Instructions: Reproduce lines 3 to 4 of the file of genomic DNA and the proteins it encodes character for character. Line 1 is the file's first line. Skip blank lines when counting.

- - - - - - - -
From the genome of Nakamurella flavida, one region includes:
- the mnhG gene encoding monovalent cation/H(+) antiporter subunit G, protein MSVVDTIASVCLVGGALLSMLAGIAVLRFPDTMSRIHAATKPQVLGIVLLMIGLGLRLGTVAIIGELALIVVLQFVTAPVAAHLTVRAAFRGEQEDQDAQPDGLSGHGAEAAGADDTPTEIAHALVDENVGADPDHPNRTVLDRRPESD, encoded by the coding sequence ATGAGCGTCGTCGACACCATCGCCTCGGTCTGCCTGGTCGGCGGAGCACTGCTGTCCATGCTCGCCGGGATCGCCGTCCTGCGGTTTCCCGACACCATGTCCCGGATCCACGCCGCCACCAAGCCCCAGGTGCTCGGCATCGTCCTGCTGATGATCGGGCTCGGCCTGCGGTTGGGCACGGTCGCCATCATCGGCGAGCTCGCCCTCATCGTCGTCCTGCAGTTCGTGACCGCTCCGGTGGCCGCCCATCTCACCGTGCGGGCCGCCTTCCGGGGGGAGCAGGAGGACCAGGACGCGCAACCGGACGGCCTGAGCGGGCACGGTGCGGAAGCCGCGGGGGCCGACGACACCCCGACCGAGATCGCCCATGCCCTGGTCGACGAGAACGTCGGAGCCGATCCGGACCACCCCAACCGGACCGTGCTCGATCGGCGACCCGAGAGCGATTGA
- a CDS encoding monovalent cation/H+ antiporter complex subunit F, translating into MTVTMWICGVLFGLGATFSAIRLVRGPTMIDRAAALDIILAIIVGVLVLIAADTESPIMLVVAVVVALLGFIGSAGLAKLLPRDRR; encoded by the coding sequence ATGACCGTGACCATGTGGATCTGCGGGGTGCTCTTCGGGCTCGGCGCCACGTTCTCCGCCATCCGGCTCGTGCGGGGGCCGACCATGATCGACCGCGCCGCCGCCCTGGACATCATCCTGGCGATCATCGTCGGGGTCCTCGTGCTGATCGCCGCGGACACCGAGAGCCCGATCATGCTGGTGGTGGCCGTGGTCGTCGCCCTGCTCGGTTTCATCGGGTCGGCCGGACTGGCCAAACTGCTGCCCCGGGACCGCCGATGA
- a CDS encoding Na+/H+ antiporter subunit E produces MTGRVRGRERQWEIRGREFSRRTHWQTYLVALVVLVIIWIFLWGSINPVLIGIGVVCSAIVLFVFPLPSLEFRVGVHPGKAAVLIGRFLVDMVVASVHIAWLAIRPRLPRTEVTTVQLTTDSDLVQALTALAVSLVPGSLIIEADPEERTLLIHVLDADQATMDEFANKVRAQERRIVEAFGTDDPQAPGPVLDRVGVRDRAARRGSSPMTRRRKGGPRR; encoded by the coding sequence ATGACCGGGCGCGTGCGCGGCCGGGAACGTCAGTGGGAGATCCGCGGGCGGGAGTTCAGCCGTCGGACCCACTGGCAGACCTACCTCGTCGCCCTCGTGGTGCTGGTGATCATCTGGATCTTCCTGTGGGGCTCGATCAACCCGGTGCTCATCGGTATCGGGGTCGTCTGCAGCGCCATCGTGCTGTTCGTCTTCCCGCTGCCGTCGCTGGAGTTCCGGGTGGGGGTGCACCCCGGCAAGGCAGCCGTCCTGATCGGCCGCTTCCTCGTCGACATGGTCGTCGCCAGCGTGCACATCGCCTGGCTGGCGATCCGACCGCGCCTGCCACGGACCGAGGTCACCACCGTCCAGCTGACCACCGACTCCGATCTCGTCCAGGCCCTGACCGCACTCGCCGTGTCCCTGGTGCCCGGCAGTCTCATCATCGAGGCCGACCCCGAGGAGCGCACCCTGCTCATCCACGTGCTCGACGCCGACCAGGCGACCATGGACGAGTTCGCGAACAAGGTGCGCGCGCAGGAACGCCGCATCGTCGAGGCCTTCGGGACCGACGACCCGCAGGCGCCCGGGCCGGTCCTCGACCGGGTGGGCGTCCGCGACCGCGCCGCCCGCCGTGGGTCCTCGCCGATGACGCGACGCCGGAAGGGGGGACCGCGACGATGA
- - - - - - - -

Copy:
- a CDS encoding monovalent cation/H+ antiporter complex subunit F, translating into MTVTMWICGVLFGLGATFSAIRLVRGPTMIDRAAALDIILAIIVGVLVLIAADTESPIMLVVAVVVALLGFIGSAGLAKLLPRDRR; encoded by the coding sequence ATGACCGTGACCATGTGGATCTGCGGGGTGCTCTTCGGGCTCGGCGCCACGTTCTCCGCCATCCGGCTCGTGCGGGGGCCGACCATGATCGACCGCGCCGCCGCCCTGGACATCATCCTGGCGATCATCGTCGGGGTCCTCGTGCTGATCGCCGCGGACACCGAGAGCCCGATCATGCTGGTGGTGGCCGTGGTCGTCGCCCTGCTCGGTTTCATCGGGTCGGCCGGACTGGCCAAACTGCTGCCCCGGGACCGCCGATGA
- a CDS encoding Na+/H+ antiporter subunit E produces MTGRVRGRERQWEIRGREFSRRTHWQTYLVALVVLVIIWIFLWGSINPVLIGIGVVCSAIVLFVFPLPSLEFRVGVHPGKAAVLIGRFLVDMVVASVHIAWLAIRPRLPRTEVTTVQLTTDSDLVQALTALAVSLVPGSLIIEADPEERTLLIHVLDADQATMDEFANKVRAQERRIVEAFGTDDPQAPGPVLDRVGVRDRAARRGSSPMTRRRKGGPRR; encoded by the coding sequence ATGACCGGGCGCGTGCGCGGCCGGGAACGTCAGTGGGAGATCCGCGGGCGGGAGTTCAGCCGTCGGACCCACTGGCAGACCTACCTCGTCGCCCTCGTGGTGCTGGTGATCATCTGGATCTTCCTGTGGGGCTCGATCAACCCGGTGCTCATCGGTATCGGGGTCGTCTGCAGCGCCATCGTGCTGTTCGTCTTCCCGCTGCCGTCGCTGGAGTTCCGGGTGGGGGTGCACCCCGGCAAGGCAGCCGTCCTGATCGGCCGCTTCCTCGTCGACATGGTCGTCGCCAGCGTGCACATCGCCTGGCTGGCGATCCGACCGCGCCTGCCACGGACCGAGGTCACCACCGTCCAGCTGACCACCGACTCCGATCTCGTCCAGGCCCTGACCGCACTCGCCGTGTCCCTGGTGCCCGGCAGTCTCATCATCGAGGCCGACCCCGAGGAGCGCACCCTGCTCATCCACGTGCTCGACGCCGACCAGGCGACCATGGACGAGTTCGCGAACAAGGTGCGCGCGCAGGAACGCCGCATCGTCGAGGCCTTCGGGACCGACGACCCGCAGGCGCCCGGGCCGGTCCTCGACCGGGTGGGCGTCCGCGACCGCGCCGCCCGCCGTGGGTCCTCGCCGATGACGCGACGCCGGAAGGGGGGACCGCGACGATGA